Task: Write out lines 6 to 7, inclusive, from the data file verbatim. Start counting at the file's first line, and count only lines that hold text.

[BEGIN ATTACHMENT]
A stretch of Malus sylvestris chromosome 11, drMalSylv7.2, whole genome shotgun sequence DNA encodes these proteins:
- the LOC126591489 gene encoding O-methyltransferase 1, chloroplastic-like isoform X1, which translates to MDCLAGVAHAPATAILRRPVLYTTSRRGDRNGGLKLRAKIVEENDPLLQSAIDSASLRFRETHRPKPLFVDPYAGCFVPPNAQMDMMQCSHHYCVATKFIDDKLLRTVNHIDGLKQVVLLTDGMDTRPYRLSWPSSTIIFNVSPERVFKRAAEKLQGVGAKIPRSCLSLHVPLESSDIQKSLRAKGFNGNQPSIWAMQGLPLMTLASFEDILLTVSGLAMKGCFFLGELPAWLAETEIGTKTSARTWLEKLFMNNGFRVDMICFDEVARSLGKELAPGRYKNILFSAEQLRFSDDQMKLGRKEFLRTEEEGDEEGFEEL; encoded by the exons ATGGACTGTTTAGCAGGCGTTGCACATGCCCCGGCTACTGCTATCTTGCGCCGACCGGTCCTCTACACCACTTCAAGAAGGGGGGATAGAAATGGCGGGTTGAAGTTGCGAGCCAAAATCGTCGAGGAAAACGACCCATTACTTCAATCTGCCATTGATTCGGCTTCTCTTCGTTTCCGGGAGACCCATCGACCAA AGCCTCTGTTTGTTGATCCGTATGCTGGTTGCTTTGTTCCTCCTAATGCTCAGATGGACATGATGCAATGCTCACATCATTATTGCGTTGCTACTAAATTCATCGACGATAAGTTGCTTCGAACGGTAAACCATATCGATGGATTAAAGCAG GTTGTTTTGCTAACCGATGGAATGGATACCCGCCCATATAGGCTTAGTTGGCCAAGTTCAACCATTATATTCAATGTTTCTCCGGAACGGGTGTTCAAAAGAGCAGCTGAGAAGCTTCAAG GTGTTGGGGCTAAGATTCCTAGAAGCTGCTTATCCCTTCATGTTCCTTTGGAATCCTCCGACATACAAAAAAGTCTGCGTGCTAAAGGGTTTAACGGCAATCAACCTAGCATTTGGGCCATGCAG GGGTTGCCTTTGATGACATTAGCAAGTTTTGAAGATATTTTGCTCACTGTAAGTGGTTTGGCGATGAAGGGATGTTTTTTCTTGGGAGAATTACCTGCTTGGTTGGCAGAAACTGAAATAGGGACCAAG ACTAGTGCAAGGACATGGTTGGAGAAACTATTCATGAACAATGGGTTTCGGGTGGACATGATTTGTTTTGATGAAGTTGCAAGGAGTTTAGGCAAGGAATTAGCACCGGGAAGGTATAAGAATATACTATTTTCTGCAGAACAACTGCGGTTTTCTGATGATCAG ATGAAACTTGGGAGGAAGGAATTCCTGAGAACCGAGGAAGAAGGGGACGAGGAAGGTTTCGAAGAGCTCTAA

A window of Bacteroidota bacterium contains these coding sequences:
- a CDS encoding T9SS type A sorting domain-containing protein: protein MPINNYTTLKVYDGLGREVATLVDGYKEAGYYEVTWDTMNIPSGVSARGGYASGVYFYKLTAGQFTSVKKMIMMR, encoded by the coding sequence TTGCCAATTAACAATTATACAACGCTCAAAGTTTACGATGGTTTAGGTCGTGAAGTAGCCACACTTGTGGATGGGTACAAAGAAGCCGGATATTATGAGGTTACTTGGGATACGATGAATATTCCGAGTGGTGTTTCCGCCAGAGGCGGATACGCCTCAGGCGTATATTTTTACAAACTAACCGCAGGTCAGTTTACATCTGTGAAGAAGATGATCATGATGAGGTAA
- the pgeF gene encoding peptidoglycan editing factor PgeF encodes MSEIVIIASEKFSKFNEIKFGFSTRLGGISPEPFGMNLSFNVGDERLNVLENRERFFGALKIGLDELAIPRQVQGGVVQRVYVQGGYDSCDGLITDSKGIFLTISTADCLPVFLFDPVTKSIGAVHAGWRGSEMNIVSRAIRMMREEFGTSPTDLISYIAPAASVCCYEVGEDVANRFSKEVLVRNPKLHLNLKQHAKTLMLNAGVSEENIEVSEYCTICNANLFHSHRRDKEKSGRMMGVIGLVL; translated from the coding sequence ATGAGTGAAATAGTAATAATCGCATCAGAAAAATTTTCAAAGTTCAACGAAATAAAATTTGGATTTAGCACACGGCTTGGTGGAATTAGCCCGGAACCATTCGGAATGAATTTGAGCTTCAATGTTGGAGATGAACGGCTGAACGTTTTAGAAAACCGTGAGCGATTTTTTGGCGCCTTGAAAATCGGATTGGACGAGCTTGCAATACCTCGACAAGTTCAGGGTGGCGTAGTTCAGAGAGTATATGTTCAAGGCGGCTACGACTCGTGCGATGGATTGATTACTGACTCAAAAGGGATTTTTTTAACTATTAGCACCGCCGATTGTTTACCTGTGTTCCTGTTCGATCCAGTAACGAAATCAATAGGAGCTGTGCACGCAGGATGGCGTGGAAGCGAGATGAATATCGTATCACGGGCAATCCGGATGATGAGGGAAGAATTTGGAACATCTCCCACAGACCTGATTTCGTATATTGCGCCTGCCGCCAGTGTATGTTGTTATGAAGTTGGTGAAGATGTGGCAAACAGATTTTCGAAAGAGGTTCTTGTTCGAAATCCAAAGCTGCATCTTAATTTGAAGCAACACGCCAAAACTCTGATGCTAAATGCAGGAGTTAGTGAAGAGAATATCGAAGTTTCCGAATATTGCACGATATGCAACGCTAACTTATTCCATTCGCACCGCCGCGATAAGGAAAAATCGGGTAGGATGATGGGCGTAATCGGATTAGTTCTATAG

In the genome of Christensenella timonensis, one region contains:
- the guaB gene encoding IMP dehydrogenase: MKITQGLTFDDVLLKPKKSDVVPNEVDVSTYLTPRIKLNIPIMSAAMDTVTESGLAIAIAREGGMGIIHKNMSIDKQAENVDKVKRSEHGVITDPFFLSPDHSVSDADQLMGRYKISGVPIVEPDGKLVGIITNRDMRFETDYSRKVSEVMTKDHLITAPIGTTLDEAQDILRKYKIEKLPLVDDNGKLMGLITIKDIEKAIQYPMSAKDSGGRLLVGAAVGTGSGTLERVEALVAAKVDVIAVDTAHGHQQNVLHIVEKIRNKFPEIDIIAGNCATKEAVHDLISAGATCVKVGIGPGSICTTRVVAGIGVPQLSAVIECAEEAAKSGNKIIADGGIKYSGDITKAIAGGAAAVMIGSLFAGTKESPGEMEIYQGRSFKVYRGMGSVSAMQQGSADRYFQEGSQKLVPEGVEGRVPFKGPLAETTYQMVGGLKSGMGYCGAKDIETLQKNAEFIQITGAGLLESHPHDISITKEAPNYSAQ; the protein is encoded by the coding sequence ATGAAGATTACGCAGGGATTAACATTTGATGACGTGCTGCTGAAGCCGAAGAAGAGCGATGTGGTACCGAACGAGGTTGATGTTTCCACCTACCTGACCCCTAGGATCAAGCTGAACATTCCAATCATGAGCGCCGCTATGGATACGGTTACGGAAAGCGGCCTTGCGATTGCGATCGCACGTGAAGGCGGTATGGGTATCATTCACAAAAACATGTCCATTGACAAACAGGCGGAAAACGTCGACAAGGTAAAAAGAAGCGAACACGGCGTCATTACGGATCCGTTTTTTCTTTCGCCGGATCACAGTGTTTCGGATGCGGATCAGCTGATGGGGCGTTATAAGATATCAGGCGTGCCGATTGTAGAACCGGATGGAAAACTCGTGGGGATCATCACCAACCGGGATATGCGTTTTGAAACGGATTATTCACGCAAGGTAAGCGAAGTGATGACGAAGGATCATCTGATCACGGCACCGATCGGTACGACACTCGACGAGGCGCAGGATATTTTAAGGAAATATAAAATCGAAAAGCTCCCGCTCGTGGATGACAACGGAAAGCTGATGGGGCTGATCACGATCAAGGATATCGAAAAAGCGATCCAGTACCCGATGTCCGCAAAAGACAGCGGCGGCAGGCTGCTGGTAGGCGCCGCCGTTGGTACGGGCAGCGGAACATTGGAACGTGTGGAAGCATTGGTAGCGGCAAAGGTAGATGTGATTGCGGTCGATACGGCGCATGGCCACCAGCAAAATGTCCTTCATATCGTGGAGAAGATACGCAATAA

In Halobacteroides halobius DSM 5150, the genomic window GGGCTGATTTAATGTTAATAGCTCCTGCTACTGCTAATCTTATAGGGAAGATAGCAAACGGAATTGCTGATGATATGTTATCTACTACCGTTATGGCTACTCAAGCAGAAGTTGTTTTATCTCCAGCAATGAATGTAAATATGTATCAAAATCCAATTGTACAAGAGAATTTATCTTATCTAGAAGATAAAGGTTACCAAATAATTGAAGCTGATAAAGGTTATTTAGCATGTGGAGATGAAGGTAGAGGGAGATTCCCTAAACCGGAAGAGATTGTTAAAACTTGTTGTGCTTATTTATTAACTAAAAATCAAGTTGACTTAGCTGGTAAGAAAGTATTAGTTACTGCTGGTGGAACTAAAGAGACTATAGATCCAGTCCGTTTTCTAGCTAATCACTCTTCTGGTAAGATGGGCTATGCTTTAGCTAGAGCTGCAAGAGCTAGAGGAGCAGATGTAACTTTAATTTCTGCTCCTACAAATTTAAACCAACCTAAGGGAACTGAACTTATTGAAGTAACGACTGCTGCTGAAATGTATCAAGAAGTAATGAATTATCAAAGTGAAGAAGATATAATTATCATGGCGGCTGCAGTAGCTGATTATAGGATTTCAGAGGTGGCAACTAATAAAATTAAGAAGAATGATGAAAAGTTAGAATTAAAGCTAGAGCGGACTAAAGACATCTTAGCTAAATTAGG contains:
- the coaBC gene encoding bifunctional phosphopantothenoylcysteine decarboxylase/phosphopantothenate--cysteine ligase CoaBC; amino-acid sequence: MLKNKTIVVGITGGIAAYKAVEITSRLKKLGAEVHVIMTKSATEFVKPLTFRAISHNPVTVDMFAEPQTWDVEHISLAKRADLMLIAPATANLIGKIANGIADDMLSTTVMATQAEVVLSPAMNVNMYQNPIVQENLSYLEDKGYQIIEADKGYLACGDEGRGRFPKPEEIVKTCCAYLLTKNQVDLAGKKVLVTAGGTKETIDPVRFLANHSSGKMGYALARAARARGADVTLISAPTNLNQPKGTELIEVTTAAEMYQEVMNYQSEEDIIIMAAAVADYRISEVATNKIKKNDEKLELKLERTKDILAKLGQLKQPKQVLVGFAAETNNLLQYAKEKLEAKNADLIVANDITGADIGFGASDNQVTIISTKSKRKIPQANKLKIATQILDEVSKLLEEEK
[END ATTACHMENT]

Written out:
In the genome of Christensenella timonensis, one region contains:
- the guaB gene encoding IMP dehydrogenase: MKITQGLTFDDVLLKPKKSDVVPNEVDVSTYLTPRIKLNIPIMSAAMDTVTESGLAIAIAREGGMGIIHKNMSIDKQAENVDKVKRSEHGVITDPFFLSPDHSVSDADQLMGRYKISGVPIVEPDGKLVGIITNRDMRFETDYSRKVSEVMTKDHLITAPIGTTLDEAQDILRKYKIEKLPLVDDNGKLMGLITIKDIEKAIQYPMSAKDSGGRLLVGAAVGTGSGTLERVEALVAAKVDVIAVDTAHGHQQNVLHIVEKIRNKFPEIDIIAGNCATKEAVHDLISAGATCVKVGIGPGSICTTRVVAGIGVPQLSAVIECAEEAAKSGNKIIADGGIKYSGDITKAIAGGAAAVMIGSLFAGTKESPGEMEIYQGRSFKVYRGMGSVSAMQQGSADRYFQEGSQKLVPEGVEGRVPFKGPLAETTYQMVGGLKSGMGYCGAKDIETLQKNAEFIQITGAGLLESHPHDISITKEAPNYSAQ; the protein is encoded by the coding sequence ATGAAGATTACGCAGGGATTAACATTTGATGACGTGCTGCTGAAGCCGAAGAAGAGCGATGTGGTACCGAACGAGGTTGATGTTTCCACCTACCTGACCCCTAGGATCAAGCTGAACATTCCAATCATGAGCGCCGCTATGGATACGGTTACGGAAAGCGGCCTTGCGATTGCGATCGCACGTGAAGGCGGTATGGGTATCATTCACAAAAACATGTCCATTGACAAACAGGCGGAAAACGTCGACAAGGTAAAAAGAAGCGAACACGGCGTCATTACGGATCCGTTTTTTCTTTCGCCGGATCACAGTGTTTCGGATGCGGATCAGCTGATGGGGCGTTATAAGATATCAGGCGTGCCGATTGTAGAACCGGATGGAAAACTCGTGGGGATCATCACCAACCGGGATATGCGTTTTGAAACGGATTATTCACGCAAGGTAAGCGAAGTGATGACGAAGGATCATCTGATCACGGCACCGATCGGTACGACACTCGACGAGGCGCAGGATATTTTAAGGAAATATAAAATCGAAAAGCTCCCGCTCGTGGATGACAACGGAAAGCTGATGGGGCTGATCACGATCAAGGATATCGAAAAAGCGATCCAGTACCCGATGTCCGCAAAAGACAGCGGCGGCAGGCTGCTGGTAGGCGCCGCCGTTGGTACGGGCAGCGGAACATTGGAACGTGTGGAAGCATTGGTAGCGGCAAAGGTAGATGTGATTGCGGTCGATACGGCGCATGGCCACCAGCAAAATGTCCTTCATATCGTGGAGAAGATACGCAATAA